Everyone needs money – and every nonprofit needs cash or cash equivalents. These are used to meet payroll, pay the rent, fund programs, services, advocate, and more. Cash is king, but you can expand your fund development and fundraising to include in-kind resources.
With this column we are talking about in-kind gifts and services that are of value to your organization. Think about technology, a new building, executive coaching, marketing, office furnishings, and other goods or services that you would otherwise purchase. Think of items that add value, that you need, and which you might not otherwise afford.
Yes, you’ll need to deploy the same energy, planning, and strategizing as you would for “regular” fundraising: don’t discount the work involved. But, when you are strategic you can engage an additional group of donors and supporters that complements – and may overlap – your current pool of donors and funders.
Here are five things to consider as you build an in-kind program:
- Develop an in-kind gift policy. You have to know what you will accept, what you won’t accept and how the gift will be valued. Engage your development team and your finance team.
- Define what you need. What are the goods and services your organization needs, and who in your community provides these? Develop lists, access relationships, develop cultivation strategies, and define your pitch: what do you need and why?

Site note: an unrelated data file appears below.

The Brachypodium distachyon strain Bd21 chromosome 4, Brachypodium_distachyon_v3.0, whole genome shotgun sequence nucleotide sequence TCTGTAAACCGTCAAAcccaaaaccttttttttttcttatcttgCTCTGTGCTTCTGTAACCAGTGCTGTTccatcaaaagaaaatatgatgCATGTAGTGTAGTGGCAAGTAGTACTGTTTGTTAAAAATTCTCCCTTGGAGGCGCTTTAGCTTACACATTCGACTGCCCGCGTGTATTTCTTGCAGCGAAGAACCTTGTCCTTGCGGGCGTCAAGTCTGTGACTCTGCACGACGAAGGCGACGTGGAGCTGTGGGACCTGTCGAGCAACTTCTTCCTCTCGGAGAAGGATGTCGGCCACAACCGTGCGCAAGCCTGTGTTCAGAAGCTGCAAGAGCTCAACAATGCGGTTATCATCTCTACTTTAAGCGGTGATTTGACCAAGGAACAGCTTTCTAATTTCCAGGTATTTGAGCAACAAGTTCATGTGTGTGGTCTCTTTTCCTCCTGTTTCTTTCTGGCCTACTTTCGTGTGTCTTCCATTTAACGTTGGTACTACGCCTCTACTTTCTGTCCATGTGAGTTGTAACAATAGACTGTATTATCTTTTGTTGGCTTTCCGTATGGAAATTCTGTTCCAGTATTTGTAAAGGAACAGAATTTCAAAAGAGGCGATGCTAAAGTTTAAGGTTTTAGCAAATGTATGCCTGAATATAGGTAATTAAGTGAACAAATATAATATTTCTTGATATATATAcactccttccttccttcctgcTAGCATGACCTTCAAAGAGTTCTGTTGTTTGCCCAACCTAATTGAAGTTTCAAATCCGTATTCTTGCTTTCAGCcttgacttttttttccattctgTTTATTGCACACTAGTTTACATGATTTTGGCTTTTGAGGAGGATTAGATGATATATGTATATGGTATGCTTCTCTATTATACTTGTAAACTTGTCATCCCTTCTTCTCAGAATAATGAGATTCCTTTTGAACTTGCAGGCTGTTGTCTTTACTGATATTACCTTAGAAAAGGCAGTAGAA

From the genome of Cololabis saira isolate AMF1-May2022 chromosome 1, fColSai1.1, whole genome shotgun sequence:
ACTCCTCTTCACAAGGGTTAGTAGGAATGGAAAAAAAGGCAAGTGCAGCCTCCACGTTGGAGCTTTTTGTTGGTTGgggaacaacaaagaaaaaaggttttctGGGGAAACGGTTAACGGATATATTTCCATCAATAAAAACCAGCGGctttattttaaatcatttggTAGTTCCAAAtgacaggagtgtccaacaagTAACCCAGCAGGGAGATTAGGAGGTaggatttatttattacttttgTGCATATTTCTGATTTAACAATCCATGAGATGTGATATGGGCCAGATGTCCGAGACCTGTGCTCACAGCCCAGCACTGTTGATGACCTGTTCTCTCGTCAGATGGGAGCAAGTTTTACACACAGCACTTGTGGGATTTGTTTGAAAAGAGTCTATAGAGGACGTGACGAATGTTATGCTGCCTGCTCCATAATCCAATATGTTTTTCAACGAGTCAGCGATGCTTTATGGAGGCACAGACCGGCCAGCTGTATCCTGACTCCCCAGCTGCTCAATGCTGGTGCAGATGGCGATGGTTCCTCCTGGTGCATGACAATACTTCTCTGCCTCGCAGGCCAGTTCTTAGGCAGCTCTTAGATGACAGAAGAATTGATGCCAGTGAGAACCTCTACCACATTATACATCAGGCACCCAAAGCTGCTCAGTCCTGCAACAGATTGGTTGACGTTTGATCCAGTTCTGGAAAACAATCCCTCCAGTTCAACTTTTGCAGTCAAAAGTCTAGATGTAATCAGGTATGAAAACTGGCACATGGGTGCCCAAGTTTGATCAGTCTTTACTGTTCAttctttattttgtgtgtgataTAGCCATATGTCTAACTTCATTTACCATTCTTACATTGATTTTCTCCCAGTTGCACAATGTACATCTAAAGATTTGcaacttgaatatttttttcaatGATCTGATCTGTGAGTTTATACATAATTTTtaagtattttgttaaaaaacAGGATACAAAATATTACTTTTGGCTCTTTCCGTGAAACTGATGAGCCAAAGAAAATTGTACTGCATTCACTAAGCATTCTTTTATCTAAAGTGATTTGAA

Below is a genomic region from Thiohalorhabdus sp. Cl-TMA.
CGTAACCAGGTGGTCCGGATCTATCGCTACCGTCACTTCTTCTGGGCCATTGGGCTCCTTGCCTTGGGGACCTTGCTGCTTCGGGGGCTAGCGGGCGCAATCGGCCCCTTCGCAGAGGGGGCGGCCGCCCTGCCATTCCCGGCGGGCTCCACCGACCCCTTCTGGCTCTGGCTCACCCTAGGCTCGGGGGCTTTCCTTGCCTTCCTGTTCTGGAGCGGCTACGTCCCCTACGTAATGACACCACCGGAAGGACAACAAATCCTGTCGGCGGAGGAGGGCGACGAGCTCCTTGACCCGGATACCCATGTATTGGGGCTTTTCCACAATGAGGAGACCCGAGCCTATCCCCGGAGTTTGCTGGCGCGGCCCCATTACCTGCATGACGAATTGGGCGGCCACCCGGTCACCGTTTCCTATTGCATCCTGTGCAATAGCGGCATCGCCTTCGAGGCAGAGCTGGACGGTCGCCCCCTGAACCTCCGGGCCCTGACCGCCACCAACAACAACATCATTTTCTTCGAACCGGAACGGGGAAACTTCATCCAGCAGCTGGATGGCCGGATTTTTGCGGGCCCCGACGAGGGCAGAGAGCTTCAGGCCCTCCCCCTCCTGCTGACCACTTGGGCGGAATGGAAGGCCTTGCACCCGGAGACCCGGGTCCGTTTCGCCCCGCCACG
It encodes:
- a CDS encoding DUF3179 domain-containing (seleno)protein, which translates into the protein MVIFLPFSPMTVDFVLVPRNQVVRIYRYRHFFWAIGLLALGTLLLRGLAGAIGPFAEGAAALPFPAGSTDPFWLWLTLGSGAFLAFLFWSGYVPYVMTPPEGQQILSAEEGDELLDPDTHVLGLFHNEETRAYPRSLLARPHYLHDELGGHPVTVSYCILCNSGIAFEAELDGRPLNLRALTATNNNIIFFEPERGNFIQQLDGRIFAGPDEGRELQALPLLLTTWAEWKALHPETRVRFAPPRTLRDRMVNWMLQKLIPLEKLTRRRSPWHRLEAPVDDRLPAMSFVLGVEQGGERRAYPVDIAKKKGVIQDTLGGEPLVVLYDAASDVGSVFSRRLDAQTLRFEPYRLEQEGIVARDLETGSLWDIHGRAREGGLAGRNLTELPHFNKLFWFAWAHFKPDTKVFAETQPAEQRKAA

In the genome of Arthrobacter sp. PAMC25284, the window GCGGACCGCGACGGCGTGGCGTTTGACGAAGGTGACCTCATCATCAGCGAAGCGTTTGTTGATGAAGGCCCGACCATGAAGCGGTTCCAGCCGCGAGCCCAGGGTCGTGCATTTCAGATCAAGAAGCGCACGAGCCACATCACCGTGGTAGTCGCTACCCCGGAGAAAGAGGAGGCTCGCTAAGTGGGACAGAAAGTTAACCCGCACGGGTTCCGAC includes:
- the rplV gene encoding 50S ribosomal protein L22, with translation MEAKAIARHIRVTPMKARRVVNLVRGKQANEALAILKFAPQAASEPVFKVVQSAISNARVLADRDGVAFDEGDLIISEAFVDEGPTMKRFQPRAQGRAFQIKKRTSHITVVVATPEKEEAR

- Learn who to approach. Talk to people within the local business community to learn which businesses and corporations have in-kind service programs and how their programs work.
- Review your current pool of donors, volunteers, and board members to learn who already has relationships with businesses or individuals who can give the in-kind goods or services your nonprofit needs. While there are limitations to how donations are accounted for by businesses on their taxes, that doesn’t mean there are limitations on what a business – and the people within a business – will give to help your organization.
- Learn which businesses align with your nonprofit’s mission and vision. Build one or two strong partnerships that endure over time, add value to the businesses and their employees, and that help your nonprofit meet its strategic goals.
Here are five benefits that come with an in-kind program.
- Lower fundraising costs when securing in-kind goods and services that off-set fundraising expenses
- An additional or alternative way for donors to give
- Access to talent and resources you would otherwise be unable to afford
- An alternative way to cultivate and engage prospective cash donors
- Increased confidence and momentum among fundraising volunteers and staff
A well planned and executed in-kind program can become a pillar of your fundraising. It can even become volunteer driven. Take the time to make in-kind gifts a part of your fund development program.
Two resources to consider:
Copyright 2019 – Mel and Pearl Shaw